If the General Assembly were serious about making public documents accessible to the public, it would focus on three reforms. First, mandate that public documents, including potentially controversial public documents such as contracts of all types, be placed online — and in a machine-readable format — so citizens must not even file a Public Information Act request to access them. This would include designing government software with a public interface so the public can access the information directly. The U.S. Census Bureau is a model of such public disclosure.
Perhaps in no other area of government has the discrepancy between technological and institutional capacity become so large as in open government.
In an era in which every print document up for discussion or approval at a public meeting across the entire state of Maryland during a given fiscal year could fit on a single $100 hard drive — about a billionth of Maryland’s annual budget for government — it should be a source of profound shame that Maryland politicians still contend that providing comprehensive and timely online public access to such documents is too expensive.
It’s also an era in which search engines, including Google’s and Microsoft’s, would be happy to provide free citizen-friendly access to such documents if only government would make all their “public” documents, including their potentially controversial documents, available online.
Second, require local governments to pay the litigation cost of requesters who successfully sue them for public documents that were illegally kept secret under the Public Information Act. Requesters who lost would still have to pay their own attorney costs. Whereas Maryland’s current open government enforcement system is designed to give the benefit of the doubt to government secrecy, this reform would tend to change the default position to government transparency — just like our politicians already claim it is.
To head off such embarrassing and costly suits, local governments would have a strong incentive to deliver on their otherwise insincere promises to make public documents — even potentially controversial ones — actually accessible to the public. States including Florida, Washington and a dozen others already employ this enforcement model.
Third, prevent the widespread abuse of what the Society of Professional Journalists, America’s leading trade association for journalists, labels “Censorship by PIO.”
This label is a shorthand way to describe the gag orders local governments routinely use to ban journalists, including citizen journalists, from talking to their expert staff outside the control and watchful eye of their local public information officers. Some states protect employees’ First Amendment right to confidentially share sensitive and controversial information with the public. Maryland is not one of them.
Among the awful effects of Censorship by PIO for government transparency and accountability is that it has made a mockery of Maryland’s Public Information Act for requests involving potentially controversial information when the documents containing that information are not known upfront.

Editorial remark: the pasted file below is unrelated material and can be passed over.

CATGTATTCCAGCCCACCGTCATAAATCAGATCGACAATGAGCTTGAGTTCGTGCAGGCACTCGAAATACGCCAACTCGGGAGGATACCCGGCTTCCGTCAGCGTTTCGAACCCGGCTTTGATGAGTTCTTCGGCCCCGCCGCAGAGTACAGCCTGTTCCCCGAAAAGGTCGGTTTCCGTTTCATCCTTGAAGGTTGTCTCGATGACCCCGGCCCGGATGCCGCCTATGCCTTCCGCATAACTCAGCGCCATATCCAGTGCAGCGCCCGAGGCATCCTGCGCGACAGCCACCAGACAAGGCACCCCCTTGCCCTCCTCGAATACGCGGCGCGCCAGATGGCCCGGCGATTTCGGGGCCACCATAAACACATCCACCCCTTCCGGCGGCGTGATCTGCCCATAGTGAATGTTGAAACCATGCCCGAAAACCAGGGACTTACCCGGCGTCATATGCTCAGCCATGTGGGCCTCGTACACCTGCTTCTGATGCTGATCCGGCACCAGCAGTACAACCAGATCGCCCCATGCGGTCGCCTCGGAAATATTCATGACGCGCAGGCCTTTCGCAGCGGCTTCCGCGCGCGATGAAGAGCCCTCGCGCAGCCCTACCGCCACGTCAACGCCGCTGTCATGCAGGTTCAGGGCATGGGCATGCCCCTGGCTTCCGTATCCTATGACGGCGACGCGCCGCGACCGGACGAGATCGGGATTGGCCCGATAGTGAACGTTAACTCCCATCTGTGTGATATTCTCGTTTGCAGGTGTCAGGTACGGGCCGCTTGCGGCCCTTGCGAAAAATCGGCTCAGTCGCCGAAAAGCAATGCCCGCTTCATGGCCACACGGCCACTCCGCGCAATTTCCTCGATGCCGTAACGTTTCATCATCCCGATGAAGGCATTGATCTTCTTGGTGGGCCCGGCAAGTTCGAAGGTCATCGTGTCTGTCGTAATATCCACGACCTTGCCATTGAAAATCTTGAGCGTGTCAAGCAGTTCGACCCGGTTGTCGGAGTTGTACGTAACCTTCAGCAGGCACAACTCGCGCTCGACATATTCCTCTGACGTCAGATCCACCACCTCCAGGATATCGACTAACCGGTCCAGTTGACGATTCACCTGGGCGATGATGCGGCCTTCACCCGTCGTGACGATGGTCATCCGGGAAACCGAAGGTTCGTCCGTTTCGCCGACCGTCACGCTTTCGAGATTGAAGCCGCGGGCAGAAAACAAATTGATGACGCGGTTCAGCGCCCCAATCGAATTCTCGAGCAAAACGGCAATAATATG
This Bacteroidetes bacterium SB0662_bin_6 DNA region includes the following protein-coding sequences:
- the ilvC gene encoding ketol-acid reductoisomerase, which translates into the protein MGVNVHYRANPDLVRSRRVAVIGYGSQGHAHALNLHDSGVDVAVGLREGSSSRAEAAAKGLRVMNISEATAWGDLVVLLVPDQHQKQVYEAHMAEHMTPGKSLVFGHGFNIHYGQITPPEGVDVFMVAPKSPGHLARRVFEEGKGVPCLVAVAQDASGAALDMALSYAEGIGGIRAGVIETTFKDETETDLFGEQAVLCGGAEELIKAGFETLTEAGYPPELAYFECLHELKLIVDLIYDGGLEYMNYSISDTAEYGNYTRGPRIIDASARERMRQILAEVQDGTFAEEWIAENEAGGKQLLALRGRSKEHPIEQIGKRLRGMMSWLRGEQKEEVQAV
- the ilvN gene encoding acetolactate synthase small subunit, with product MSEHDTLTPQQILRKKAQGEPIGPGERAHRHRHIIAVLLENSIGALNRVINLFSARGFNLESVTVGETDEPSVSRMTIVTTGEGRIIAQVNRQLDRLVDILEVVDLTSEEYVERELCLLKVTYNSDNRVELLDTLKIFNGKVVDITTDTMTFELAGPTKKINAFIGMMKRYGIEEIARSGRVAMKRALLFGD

Without the ability to talk to expert staff confidentially, requesters may have great difficulty finding out what relevant public documents exist, let alone the right questions to ask. Without that information, requesters may be forced to submit broad and vague PIA requests, which allows PIO officers to then accuse them of engaging in “fishing expeditions” (or, in the language of the “Equitable Access to Records Act, “vexatious” requests).
Requesters may then be forced to refine those requests in a series of follow-on requests spanning many months, as they attempt to ferret out what relevant public documents exist. If they ultimately succeed in nailing down the relevant document and the clock has not already run out on its newsworthiness — a rare occurrence — the PIO may then claim under the PIA that he is exempt from replying because he has gone along with the fishing expedition long enough.
All this, keep in mind, for a public document that could easily have been located by a quick call to the relevant staff expert who, if not restricted by Censorship by PIO, could have provided it electronically within seconds to the requester. Thus, a shrewd PIO — of which there are many in Maryland — can use Censorship by PIO to effectively gut the PIA.
The General Assembly is considering two open government bills with grandiose and misleading titles: a modest one that goes after some of Maryland’s politically weakest public bodies but that could indeed enhance open government if it is not first gutted, and a more ambitious one that appears to go after the strong but that in practice will enhance their corrupt capture of Maryland’s open government enforcement mechanism.
Sadly, because of its flaws and the General Assembly’s awful track record with such bills, I’d bet the latter bill will pass.
The writer, president of iSolon.org, has written widely on open government policy and politics and is a former fellow of the Harvard Kennedy School’s Shorenstein Center on Media, Politics and Public Policy.